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Perpendicular Axis Theorem

In general, for any 2D distribution of mass, the moment of inertia about an axis orthogonal to the plane of the mass equals the sum of the moments of inertia about any two mutually orthogonal axes in the plane of the mass intersecting the first axis. To see this, consider an arbitrary mass element $ dm$ having rectilinear coordinates $ (x_1,x_2,0)$ in the plane of the mass. (All three coordinate axes intersect at a point in the mass-distribution plane.) Then its moment of inertia about the axis orthogonal to the mass plane is $ dm\,(x_1^2+x_2^2)$ while its moment of inertia about coordinate axes within the mass-plane are respectively $ dm\,x_1^2$ and $ dm\,x_2^2$. This, the perpendicular axis theorem is an immediate consequence of the Pythagorean theorem for right triangles.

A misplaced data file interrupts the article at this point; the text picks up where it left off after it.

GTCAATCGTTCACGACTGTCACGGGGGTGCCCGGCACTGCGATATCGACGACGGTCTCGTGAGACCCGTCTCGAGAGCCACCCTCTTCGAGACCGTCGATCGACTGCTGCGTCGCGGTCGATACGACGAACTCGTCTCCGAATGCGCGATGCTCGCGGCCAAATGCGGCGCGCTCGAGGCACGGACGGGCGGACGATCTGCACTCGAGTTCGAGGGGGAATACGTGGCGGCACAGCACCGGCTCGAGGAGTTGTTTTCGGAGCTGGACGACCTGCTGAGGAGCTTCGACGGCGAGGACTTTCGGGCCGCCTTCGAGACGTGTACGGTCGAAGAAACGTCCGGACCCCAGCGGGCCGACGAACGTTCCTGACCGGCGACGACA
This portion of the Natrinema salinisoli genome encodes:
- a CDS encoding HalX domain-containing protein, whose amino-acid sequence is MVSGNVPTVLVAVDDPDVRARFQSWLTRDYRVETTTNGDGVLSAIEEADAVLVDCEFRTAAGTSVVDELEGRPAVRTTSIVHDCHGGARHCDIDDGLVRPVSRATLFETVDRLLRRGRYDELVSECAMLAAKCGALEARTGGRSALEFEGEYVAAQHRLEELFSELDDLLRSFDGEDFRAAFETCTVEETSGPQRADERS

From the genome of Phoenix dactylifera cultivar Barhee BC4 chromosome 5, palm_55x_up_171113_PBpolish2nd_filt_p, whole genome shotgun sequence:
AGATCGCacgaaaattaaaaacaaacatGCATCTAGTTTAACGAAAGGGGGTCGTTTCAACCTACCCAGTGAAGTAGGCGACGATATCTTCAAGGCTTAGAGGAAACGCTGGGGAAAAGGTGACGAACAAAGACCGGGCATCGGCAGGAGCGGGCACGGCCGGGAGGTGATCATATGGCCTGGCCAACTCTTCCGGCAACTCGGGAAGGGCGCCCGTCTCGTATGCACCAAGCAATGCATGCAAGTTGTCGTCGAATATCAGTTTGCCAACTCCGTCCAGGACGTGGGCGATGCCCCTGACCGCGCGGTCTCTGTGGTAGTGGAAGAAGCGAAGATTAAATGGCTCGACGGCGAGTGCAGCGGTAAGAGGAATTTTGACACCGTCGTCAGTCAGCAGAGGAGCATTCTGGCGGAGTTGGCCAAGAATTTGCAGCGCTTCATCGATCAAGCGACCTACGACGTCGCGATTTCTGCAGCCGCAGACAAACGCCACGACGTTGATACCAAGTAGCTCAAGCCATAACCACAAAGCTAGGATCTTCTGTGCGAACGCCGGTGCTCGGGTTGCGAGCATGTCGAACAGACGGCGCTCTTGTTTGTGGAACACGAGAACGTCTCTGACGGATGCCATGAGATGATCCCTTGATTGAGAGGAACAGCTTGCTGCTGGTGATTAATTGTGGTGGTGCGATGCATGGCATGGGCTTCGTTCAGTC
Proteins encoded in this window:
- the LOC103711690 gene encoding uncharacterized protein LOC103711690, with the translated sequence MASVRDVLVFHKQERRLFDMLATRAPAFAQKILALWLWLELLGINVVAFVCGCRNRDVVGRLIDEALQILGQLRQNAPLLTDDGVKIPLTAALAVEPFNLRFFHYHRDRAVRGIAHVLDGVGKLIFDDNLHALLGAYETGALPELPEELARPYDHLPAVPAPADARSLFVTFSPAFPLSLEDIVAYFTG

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Mass Moment of Inertia